I have always like the F. Scott Fitzgerald observation in his essay ‘The Crack Up’ in 1936:
‘The test of a first-rate intelligence is the ability to hold two opposed ideas in the mind at the same time, and still retain the ability to function.’
And I was reminded of it by today’s great posting from our fellow blogger Creating Reciprocity, where she said: ‘Two things can be true at the same time.’
The Scott Fitzgerald quote led me to create the fifth stage of the Creative Conflict Model: Getting Stereoscopic by entering Scott Fitzgerald Space. In this mental space we hold both sides of the conflict’s perspectives to be true, to be valid in order to better explore them and the creative tension between them. We enter a sort of conflict 3D, and the two very different competing takes on reality, on positions, on interests, on mindsets, ideologies, religious beliefs whatever, give us a much deeper appreciation of the conflict seen from outside or as Bill Ury calls it: ‘from the balcony‘.
This is not a permanent stance or some sort of ‘anything goes’ Post-Modernism. It is a temporary tactic to gain fresh and more creative perspective, and to power really creative, breakthrough thinking. It tries to stop us jumping to conclusions or more likely, it helps us unpick the self-righteous, self-serving conclusions we may have already jumped to.
We can do it alone or if trust has been built, with the other side, when the ideas of David Bohm on Dialogue (separate post to come on that) can also be applied, for very free-form unstructured exploration of the conflict space.
So how do we do this? I guess there are no rules but this sort of process might get you started:
- First we try to see both sides of the conflict simultaneously and
- Let the tension of the paradox do its work:
- Healthcare reform is essential AND healthcare reform is monstrous tyranny!
- This land is a natural paradise AND this land would make a great mall!
- This where conflict needs deep creativity using the power of paradox: like the sound of one hand clapping!
- It is another way to break the Elephant’s pattern recognition and self righteousness
- Some of the techniques that might help your creativity in conflict, and could be used to navigate Scott Fitzgerald Space include:
- Setting out all you know about the two sides perspectives, side by side on a large piece of paper as honestly as possible
- Mind Mapping both sides of the conflict to add to this side by side approach
- Free-form improvisation around all aspects of both sides of the conflict and all aspects of the interests of both sides
- Build really powerful alternative stories about the future from both sides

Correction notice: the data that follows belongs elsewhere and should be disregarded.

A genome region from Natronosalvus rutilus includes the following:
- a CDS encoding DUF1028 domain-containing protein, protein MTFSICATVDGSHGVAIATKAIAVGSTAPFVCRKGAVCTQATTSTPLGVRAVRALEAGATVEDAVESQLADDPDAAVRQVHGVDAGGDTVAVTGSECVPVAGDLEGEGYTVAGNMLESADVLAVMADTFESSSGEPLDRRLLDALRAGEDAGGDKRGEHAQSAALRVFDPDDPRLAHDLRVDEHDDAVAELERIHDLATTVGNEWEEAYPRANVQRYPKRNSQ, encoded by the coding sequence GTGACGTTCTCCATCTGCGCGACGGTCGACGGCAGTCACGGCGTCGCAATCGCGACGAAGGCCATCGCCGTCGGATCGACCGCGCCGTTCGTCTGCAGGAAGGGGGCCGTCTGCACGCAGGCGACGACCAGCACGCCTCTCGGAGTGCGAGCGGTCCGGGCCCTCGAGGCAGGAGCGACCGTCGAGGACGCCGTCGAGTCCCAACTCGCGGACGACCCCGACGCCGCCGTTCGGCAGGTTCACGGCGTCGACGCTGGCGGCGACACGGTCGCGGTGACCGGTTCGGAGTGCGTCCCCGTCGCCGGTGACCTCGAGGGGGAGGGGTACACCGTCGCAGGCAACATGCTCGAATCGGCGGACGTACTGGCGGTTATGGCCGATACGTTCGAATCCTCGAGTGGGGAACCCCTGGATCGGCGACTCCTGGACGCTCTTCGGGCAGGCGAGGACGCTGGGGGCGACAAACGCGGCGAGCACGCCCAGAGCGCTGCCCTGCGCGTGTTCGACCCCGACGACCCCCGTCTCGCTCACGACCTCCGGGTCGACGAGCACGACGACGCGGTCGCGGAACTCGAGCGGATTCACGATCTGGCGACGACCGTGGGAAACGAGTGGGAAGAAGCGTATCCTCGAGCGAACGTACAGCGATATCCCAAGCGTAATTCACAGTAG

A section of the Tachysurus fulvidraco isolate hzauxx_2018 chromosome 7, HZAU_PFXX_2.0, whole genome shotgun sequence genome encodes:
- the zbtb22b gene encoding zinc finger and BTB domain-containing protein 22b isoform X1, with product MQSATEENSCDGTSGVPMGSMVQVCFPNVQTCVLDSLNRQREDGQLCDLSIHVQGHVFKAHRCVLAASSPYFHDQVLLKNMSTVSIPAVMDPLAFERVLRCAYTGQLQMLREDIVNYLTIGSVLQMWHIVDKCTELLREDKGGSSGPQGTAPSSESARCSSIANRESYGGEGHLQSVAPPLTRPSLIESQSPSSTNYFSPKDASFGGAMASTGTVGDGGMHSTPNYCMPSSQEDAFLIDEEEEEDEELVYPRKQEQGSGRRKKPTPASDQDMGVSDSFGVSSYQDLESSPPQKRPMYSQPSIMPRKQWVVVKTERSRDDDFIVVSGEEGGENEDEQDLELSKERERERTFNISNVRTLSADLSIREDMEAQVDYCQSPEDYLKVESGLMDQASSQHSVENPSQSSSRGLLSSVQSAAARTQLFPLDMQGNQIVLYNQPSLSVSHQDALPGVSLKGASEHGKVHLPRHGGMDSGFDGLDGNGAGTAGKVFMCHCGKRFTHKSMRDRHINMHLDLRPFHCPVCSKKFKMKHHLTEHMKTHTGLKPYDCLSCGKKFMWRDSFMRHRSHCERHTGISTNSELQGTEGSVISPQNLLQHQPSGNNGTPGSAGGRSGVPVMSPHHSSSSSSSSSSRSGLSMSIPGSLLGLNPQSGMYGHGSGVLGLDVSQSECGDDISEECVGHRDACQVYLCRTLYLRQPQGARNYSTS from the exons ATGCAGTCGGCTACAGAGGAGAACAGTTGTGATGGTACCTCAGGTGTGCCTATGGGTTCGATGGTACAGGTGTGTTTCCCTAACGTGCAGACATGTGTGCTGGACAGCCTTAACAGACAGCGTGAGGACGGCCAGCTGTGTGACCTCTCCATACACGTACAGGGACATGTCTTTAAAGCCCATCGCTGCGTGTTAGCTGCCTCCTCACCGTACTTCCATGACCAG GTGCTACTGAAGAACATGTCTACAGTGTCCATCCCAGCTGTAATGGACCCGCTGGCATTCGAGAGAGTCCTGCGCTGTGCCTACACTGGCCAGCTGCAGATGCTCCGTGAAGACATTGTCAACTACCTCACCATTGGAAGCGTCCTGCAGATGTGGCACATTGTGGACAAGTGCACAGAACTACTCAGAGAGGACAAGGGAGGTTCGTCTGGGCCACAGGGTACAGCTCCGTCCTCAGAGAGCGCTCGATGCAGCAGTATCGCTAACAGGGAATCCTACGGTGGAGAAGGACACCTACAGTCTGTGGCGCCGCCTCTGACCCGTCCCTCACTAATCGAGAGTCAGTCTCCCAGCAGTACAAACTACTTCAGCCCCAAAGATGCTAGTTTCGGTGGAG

- Start loose and wide, and then tighten and focus the alternatives
- Explore ‘what ifs’ or ‘why nots’ around barriers, downsides and upsides
- Look for humor and paradox
- Look at things upside down: literally and metaphorically
- Be open to continuous improvement and learn as you go
- See the brainstorm as a learning session to strengthen the final rounds of negotiation
These are all ways to break out of Jon Haidt’s Elephant mind-set: our automatic pattern recognition and positional self-righteous box. Though I have never seen this approach set out formally, it seems to me to lie behind some of the breakthrough peace processes, such as happened in South Africa powered by Nelson Mandela’s intense but tough minded ability to empathize with the enemy. He really could see the ANC interests AND the Afrikaners’ at the same time, and creatively find a way to build trust and get both sides to see a very different future.
I will be posting a Scott Fitzgerald Top Ten Conflict Tips shortly.
Here’s F. Scott Fitzgerald (1896-1940) and see also: http://en.wikipedia.org/wiki/F._Scott_Fitzgerald
Footnote: the full Creative Conflict Model (of which this Step #5) can be seen at the head of the Home Page of this Blog and its seven steps are:
- Getting Real about the conflict you face
- Getting Clear about your interests in the conflict
- Getting Empathetic to understand the other side’s interests in the conflict
- Getting Creative to develop solutions to the conflict
- Getting Stereoscopic to see the conflict from both sides
- Getting Specific to make a good agreement
- Getting Wise to learn from the conflict through After Action Reviews
The whole point of the Seven Step model is to use it as a disciplined process in writing rather than just cherry pick the odd idea. You don’t need a first class intelligence to navigate this process, though it is a process to improvised around and improved.